Sunday, February 22, 2015

Worth a Look

Here are a few posts from last week's Greenpage that might be worth your time...

Stagehands Protesting Mistreatment at Live Nation Concert in Atlanta

Digital Music NewsDigital Music News: This Thursday’s performance onstage at the Maroon 5 concert in Atlanta will be great, but backstage it’s a different story. Stagehands work in poor conditions, are paid poverty-level wages, with no benefits – for a job that is often dangerous. On Thursday evening, outside Philips Arena, stagehands and their supporters will hold banners and approach concertgoers with information on this and other “poor performances.”

Music in the Hill was a way of life until 'progress' silenced venues

TribLIVE: From the window of his Hill District home on Epiphany Street in the early 1950s, 7-year-old Sala Udin would bask in the warm summer breeze as he watched ladies adorned with gloves and hats and smartly dressed men in crisp suits and ties make their way down Fullerton Avenue and into the swanky Loendi Club.

Outside, shiny vehicles parked in tight rows lined the street as trolleys rattled their way down the tracks. As the club's double doors swung open, an irresistible melody would fill the air.

Ask The Experts: Should I Disclose My Mental Illness In An Interview?

Fast Company | Business + Innovation: The interview process is always fraught with trying to present the best version of yourself in hopes of impressing your potential future employer while still staying true to yourself. That balancing act becomes a lot more complicated when you have a complicated history of mental illness that has negatively impacted your career path.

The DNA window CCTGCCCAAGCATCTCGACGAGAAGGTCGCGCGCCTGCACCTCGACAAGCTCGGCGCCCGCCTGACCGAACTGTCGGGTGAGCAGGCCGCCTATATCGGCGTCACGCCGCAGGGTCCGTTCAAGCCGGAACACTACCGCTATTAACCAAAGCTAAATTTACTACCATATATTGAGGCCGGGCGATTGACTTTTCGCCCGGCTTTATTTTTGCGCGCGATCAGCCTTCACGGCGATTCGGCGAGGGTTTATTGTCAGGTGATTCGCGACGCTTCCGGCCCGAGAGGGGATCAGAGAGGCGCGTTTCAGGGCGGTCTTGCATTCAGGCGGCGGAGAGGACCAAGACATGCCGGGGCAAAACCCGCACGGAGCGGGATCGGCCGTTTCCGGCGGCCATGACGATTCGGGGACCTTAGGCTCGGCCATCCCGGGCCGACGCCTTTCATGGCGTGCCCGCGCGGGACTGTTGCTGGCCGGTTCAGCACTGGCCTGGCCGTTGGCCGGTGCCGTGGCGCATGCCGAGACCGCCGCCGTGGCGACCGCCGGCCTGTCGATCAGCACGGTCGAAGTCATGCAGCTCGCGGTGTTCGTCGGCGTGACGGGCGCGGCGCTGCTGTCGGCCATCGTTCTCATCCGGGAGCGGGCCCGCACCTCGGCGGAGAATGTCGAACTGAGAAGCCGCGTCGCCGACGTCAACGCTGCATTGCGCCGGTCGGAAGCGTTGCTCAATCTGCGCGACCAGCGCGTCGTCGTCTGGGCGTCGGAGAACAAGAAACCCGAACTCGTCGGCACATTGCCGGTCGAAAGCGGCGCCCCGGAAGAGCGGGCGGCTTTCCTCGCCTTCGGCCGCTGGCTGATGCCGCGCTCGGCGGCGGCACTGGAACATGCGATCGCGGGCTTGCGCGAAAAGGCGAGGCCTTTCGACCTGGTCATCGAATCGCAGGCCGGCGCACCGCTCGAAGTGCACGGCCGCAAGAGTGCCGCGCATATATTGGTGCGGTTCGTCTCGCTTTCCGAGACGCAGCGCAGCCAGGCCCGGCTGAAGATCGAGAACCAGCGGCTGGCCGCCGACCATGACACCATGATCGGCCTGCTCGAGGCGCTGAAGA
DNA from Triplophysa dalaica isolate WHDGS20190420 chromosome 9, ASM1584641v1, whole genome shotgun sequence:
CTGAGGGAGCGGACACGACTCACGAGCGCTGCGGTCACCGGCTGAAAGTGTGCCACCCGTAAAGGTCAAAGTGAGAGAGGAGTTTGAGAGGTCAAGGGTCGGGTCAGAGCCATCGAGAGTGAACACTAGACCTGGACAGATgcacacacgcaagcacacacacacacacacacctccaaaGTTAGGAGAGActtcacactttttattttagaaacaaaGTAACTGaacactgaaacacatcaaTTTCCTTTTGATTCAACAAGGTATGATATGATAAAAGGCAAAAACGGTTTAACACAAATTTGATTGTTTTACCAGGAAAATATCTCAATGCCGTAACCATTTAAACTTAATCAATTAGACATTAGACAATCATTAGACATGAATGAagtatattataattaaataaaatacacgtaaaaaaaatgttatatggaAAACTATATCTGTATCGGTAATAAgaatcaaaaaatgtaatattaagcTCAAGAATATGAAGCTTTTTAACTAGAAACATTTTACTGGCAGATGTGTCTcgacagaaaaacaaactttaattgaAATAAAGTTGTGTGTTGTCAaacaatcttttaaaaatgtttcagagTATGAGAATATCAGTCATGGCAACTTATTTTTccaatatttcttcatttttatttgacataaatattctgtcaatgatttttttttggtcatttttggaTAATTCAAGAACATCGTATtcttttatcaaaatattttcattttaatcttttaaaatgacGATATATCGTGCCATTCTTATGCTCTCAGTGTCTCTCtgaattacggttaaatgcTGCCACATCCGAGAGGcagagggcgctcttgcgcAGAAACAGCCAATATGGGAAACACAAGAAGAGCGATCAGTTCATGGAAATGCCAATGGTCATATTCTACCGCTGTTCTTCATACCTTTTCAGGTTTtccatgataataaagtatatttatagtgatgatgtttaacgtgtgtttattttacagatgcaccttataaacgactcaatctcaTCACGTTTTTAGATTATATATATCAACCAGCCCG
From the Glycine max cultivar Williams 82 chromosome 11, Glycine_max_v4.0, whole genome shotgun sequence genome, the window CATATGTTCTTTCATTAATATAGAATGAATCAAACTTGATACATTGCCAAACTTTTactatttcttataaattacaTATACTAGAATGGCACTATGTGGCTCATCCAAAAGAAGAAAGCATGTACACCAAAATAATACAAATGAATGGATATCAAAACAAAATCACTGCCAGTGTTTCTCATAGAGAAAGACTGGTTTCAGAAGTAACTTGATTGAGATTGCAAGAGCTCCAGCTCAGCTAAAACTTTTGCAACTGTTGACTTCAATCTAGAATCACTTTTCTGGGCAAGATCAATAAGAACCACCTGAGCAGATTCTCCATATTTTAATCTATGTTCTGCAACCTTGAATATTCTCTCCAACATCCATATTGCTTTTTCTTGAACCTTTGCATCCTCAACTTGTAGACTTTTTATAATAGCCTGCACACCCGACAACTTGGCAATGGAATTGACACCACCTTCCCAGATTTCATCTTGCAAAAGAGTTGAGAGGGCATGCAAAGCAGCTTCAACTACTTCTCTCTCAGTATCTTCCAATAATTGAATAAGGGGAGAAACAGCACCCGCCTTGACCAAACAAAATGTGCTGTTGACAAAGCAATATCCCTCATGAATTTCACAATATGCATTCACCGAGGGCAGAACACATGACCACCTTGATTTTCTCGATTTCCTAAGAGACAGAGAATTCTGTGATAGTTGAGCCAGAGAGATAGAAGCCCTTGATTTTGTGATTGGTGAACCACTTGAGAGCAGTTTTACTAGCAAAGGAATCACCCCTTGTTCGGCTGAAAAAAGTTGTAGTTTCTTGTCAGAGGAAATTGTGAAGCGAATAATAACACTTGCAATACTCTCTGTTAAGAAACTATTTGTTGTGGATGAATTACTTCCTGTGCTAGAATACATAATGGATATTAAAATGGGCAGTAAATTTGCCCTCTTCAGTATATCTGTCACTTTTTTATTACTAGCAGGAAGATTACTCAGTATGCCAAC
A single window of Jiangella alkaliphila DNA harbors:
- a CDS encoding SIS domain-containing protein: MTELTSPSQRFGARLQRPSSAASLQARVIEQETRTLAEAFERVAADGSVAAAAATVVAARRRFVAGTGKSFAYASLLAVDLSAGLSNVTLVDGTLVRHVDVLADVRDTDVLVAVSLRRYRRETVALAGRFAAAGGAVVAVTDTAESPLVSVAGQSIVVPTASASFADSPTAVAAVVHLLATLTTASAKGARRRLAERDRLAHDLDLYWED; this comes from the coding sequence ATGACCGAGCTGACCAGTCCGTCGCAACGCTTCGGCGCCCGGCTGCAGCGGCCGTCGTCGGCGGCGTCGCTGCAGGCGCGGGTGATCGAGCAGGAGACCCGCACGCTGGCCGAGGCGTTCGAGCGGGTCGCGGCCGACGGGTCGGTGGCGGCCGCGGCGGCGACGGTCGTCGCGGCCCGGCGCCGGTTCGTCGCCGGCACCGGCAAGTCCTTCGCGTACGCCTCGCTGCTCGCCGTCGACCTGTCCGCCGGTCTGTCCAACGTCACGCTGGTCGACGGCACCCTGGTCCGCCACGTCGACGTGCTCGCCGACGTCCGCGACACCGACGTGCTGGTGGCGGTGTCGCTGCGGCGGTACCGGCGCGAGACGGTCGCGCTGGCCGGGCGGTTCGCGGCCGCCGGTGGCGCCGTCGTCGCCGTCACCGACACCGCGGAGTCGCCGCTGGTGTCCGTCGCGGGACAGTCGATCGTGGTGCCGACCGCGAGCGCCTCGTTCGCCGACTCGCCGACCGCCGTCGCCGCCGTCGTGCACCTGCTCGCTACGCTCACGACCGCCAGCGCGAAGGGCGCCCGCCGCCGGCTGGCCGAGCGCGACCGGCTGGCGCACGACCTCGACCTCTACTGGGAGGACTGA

I recreated Michael Jordan's 'last shot' in a room made of 10 million LEDs

The Verge: The NBA made some noise during its All-Star festivities this past weekend when it became the first major sport to embrace virtual reality. But across the street from the main event happening at Madison Square Garden, there was an ancillary event that offered fans a whole different type of immersion: a playable life-size half court made of LED screens created by Nike's Jordan brand for its 30th anniversary.

It was an NBA holodeck, and I had to try it.

Saturday Night Live's Wig Secrets A dead-on impression or an amazing character creation is lost if the actor doesn't look the part. That's why the wigs on Saturday Night Live, which celebrates its fortieth anniversary this season, have always gone a long way to making the sketches work. Back in 2012, I talked to head hairstylist Bettie Rogers, who had been with the show for ten years, about how the best looks come together.

Sunday, February 15, 2015

Worth a Look

Here are a few posts from last week's Greenpage that might be worth your time...

Does Commercial Broadway Need a Tax Break?

The Clyde Fitch Report: This is a short post but an important one. On Thurs., Feb. 5, a press release was issued by the Broadway League, which is the national trade organization for Broadway, touting proposed legislation by Sen. Chuck Schumer to incentivize investments in live performance, including Broadway shows.